MIT course "Computer Systems Security". Lecture 4: "Separation of privileges", part 2
Massachusetts Institute of Technology. Lecture course # 6.858. "Security of computer systems". Nikolai Zeldovich, James Mykens. year 2014
Computer Systems Security is a course on the development and implementation of secure computer systems. Lectures cover threat models, attacks that compromise security, and security methods based on the latest scientific work. Topics include operating system (OS) security, capabilities, information flow control, language security, network protocols, hardware protection and security in web applications.
Lecture 1: “Introduction: threat models” Part 1 / Part 2 / Part 3
Lecture 2: “Controlling hacker attacks” Part 1 / Part 2 / Part 3
Lecture 3: “Buffer overflow: exploits and protection” Part 1 /Part 2 / Part 3
Lecture 4: "Separation of privileges" Part 1 / Part 2 / Part 3
So, what else did we have on this list? Processes. Memory is something that happens simultaneously with the process. Thus, if you are not in this process, you cannot access its memory. Virtual memory perfectly enhances this isolation for us. In addition, the debugging mechanism allows you to "stick up" in the memory of another process, if you have the same user ID.
Next we go to the network. Networks in Unix do not quite correspond to the model described above, in part because the Unix operating system was first developed.and then a network appeared, which soon became popular. It has a slightly different set of rules. Therefore, the operations that we really need to take care of are connecting someone to the network if you control the network, or listening to a port if you act as a server. You may need to read or write data on this connection or send and receive raw packets.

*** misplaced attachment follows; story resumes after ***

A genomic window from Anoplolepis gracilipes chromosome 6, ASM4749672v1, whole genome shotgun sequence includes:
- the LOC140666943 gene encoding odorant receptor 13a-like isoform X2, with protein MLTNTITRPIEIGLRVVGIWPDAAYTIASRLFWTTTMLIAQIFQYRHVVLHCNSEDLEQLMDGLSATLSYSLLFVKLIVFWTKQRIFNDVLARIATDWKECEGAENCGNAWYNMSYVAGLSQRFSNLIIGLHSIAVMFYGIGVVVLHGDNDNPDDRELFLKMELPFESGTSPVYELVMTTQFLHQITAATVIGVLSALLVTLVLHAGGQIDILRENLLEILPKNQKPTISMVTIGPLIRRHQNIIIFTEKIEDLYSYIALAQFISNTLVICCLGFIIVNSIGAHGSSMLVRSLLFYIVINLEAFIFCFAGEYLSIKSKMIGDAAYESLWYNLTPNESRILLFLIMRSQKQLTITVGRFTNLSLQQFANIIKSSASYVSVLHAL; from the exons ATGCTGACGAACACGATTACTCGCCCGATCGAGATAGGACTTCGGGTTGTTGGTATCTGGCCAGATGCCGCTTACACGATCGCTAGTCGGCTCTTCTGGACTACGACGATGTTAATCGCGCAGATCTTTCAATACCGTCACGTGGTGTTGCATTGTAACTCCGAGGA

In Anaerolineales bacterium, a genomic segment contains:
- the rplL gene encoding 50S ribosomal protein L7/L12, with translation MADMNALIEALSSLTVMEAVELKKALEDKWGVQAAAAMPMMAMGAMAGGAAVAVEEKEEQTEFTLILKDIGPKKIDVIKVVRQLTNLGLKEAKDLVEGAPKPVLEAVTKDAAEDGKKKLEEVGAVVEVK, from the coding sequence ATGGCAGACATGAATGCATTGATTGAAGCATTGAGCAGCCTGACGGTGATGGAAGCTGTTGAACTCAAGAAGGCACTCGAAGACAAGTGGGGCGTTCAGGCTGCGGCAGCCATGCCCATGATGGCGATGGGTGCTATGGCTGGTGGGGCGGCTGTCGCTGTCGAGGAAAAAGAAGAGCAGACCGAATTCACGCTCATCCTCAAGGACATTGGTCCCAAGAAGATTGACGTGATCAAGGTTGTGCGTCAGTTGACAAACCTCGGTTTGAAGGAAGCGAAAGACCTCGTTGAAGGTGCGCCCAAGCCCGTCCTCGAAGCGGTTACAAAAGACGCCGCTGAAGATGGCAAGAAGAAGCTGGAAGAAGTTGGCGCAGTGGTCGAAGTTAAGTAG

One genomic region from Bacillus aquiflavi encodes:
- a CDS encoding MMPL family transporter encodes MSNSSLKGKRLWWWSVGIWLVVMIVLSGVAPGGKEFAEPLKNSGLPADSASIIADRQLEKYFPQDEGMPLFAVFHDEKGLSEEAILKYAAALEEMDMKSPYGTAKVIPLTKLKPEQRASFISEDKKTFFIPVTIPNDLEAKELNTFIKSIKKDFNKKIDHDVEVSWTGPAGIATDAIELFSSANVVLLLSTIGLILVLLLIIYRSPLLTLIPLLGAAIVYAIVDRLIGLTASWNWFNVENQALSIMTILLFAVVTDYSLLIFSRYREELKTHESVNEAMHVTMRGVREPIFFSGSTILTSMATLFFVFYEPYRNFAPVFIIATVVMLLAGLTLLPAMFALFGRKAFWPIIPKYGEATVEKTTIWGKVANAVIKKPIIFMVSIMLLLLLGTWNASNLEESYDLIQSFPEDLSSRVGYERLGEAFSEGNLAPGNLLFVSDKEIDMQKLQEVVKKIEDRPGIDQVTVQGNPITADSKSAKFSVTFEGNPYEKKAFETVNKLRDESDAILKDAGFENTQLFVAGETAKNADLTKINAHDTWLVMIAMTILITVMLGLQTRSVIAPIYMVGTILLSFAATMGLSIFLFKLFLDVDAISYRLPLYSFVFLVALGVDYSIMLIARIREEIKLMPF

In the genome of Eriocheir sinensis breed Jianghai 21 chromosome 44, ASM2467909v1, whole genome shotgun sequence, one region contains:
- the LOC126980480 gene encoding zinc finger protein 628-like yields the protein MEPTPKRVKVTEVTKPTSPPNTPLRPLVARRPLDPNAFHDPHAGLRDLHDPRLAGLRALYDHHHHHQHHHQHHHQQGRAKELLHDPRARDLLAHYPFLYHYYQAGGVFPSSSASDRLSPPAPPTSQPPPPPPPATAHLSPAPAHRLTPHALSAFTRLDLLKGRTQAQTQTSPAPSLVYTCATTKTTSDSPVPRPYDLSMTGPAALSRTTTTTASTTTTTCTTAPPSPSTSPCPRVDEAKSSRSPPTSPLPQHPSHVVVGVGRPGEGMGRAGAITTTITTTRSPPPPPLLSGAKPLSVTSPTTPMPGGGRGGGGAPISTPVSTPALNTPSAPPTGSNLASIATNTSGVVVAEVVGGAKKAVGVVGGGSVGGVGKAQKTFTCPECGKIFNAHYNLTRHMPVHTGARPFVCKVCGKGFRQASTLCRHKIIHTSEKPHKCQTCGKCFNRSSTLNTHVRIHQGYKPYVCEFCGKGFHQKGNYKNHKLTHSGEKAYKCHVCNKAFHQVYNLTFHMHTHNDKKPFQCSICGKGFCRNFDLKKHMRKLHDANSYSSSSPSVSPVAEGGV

Thus, networks in Unix are largely unrelated to the userid.. The rules are that anyone can always connect to any machine or any IP address or open a connection. If you want to listen on a port, in this case there is one difference, which is that most users are not allowed to listen on ports with a number below the “magic value” 1024. In principle, you can listen on such ports, but in this case you should be a special user called “super user” with uid = 0 .
And in general, in Unix there is the concept of an administrator, or superuser, which is represented by the identifier uid = 0, which can bypass almost all these checks, so if you work with root rights, you can read and write files, change access rights to them. The operating system will allow you to do this because it thinks you should have all the privileges. And such privileges you really need to listen to ports with the number <1024. What do you think about this strange restriction?
Audience: it defines specific port numbers for specific connections, for example, for http on port 80.
Prof: yes, by default HTTP protocoluses port 80. On the other hand, other services can use ports with a number above 1024, why do we need this restriction? What is the use?
Audience: because you do not want someone to accidentally listen on your HTTP .